Finnair’s four youngest Airbus A330-300s feature both a new Business Class seat – a lie-flat bed which angles down to become completely horizontal –...

The flat-bed seats in Finnair’s youngest four A330s are Contour Vantage seats. When the seats are upright for take-off and landing, the seat pitch (pretty irrelevant except for NBA basketball players) is 45 inches (114.3 centimeters).

Bed length is a respectable 79in (200.7cm), the last few inches of it in a hollowed-out cavity under the control console of the seat in front, while the seat width between the armrests is 20.1in (51.1cm) or 22in (55.9cm) depending on the seat.


The lie-flat seats in the Business Class cabins of Finnair’s four youngest A330-300s are 79 inches long when fully reclined

 

Seat width at shoulder level is 21.7in (55.1cm), while bed width at head level is 20in (50.8cm); at shoulder and hip level 20in or 22in, depending on the seat; and bed width at foot level is 11in (27.9cm) or 14in (35.6cm), again depending on the seat.

Before getting to the flight itself, which actually departed a couple of minutes early, I must mention the experience for the long-haul business-class traveler at Helsinki-Vantaa Airport.

One slight negative for people who have trouble walking (these days I am one of them) is that all Finnair long-haul flights depart from the non-Schengen area of Terminal 2. This is because you have to go through passport control for flights to countries which aren’t parties to the Schengen Agreement.

Finnair uses seven Airbus A340-300s to perform its longest-haul routes, from Helsinki to destinations in Northern and Southern Asia. From late 2014 or early 2015 some of the A340s are likely to be replaced by new A350-900 long-haul twinjets, of which Finnair had 11 on firm order as of mid-2012, with another eight optioned

 

All check-in counters and security checkpoints for Terminal 2 are located at one end of the terminal and the area where the long-haul, non-Schengen flights depart is at the other end, with the passport control area about a third of the way along between them.

Accordingly, you have to walk quite a long way to get to your gate after exiting the security checkpoint. There are no moving walkways in the building, which is somewhere between quarter and half a mile long. I’m told electric carts are available upon request, but I didn’t see any.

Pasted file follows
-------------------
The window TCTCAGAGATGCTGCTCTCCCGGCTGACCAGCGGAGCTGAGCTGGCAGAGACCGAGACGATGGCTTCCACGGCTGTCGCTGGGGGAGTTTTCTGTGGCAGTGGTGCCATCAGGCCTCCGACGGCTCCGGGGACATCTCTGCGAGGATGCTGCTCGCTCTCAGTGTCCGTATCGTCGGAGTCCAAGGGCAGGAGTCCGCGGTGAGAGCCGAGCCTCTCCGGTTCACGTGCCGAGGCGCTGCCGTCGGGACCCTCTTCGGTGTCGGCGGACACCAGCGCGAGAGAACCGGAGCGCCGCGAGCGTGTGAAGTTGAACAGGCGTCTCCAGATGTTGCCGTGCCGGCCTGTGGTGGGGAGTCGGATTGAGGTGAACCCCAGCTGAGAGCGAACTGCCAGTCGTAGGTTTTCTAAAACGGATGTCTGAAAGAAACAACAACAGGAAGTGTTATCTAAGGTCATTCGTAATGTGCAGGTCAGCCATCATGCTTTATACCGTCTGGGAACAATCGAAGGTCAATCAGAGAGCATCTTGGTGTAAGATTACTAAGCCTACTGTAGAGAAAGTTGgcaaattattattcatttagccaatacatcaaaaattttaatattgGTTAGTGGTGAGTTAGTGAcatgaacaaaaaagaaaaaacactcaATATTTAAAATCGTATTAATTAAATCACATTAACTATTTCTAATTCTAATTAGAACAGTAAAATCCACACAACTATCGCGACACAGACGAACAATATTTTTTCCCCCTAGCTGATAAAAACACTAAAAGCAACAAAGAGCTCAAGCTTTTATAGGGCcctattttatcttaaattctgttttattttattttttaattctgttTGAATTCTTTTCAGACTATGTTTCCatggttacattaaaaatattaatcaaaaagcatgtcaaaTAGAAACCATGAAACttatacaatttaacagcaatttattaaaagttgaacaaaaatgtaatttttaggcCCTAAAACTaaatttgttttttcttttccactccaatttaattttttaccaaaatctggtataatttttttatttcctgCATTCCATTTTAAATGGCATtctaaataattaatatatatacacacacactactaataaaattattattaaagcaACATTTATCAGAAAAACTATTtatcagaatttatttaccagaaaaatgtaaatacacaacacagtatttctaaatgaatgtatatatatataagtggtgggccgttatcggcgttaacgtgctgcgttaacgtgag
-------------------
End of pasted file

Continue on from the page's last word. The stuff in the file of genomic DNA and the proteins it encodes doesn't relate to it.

The gate where Finnair’s flight to New York JFK usually departs from is even farther on, in the new Terminal 2 extension which runs perpendicularly to where Terminal 2 originally ended.

The Via Spa in Helsinki Airport’s Terminal 2 extension has a large paddling pool where weary travelers can dip their feet to refresh themselves or cool off after a sauna. Above a line of discreetly blacked-out windows at pool level, the paddling-pool area has windows that look out directly on to the airport ramp, so spa customers using the pool can watch the bustle of ramp activity at their leisure

 

(An irony: After overlooking the Terminal 2 extension and the New York gate from my room in the extremely comfortable Hilton Helsinki Airport that morning, this meant that on the day of my flight I had to walk well over a quarter of a mile from the hotel to check in and then well over a quarter of a mile back again.

I ended up at a point about 50 or 60 yards farther out than the point from which I had started. It’s good, sweat-inducing exercise on a hot day when you have a heavy check-in bag and a heavy carry-on bag, and are carrying duty-free purchases.)

However, once you finally reach the Terminal 2 extension, you are in for a real treat. I wrote a review of Finnair’s new lounge and the huge spa in the Terminal 2 extension when it opened in December 2009, a gala event for which I was present.

While I haven’t used the spa, I did visit it the day before it opened and saw its facilities, which are superb. And I still reckon the Finnair lounge next door is one of the best airport lounges, if not the best, in the world. Only about 30 to 40 yards from any of the gates which Finnair uses for its New York flight, it’s certainly by far the best lounge I have ever visited.

Finnair’s non-Schengen-area lounge in the Terminal 2 extension at Helsinki-Vantaa Airport is spectacular, both in terms of design and in the amenities it offers

 

It is even better in the late morning and early afternoon, when Finnair’s New York flight departs, because the airline has no other long-haul flights departing in the same period.

As a result, the lounge is very peaceful during those hours – in complete contrast to the annoying hubbub that meets the Finnair Business Class traveler at New York JFK Terminal 8 when he or she visits one of American Airlines’ two overcrowded Admirals Club lounges before Finnair’s 5:00 p.m. departure to Helsinki.

Once you board the aircraft, Finnair keeps up the effort to make your Business Class trip pleasant and relaxing. Finnair’s Finnish crews perhaps don’t have quite all the multilingual ease of Swiss International Air Lines’ flight attendants, but on all three Finnair long-haul Business Class flights I have taken, the flight attendants have provided attentive, friendly service of a very high standard.

Operated by Finnair, the Via Lounge in Helsinki Airport's new Terminal 2 extension boasts visually stunning modern Finnish design. The 1,000-square-metre lounge's interior was designed by Finnish firm Isku Interior

The Finnair Lounge in Helsinki Airport’s Terminal 2 extension boasts visually stunning modern Finnish design. The 1,000-square-metre lounge’s interior was designed by Finnish firm Isku Interior

 

However, Finnair’s pilots could do a better job in terms of passenger communication: On none of my Finnair flights did the pilots speak to the passengers more than once through the announcement system during the flight.

To read about Finnair’s Business Class in-flight service, see Page 3

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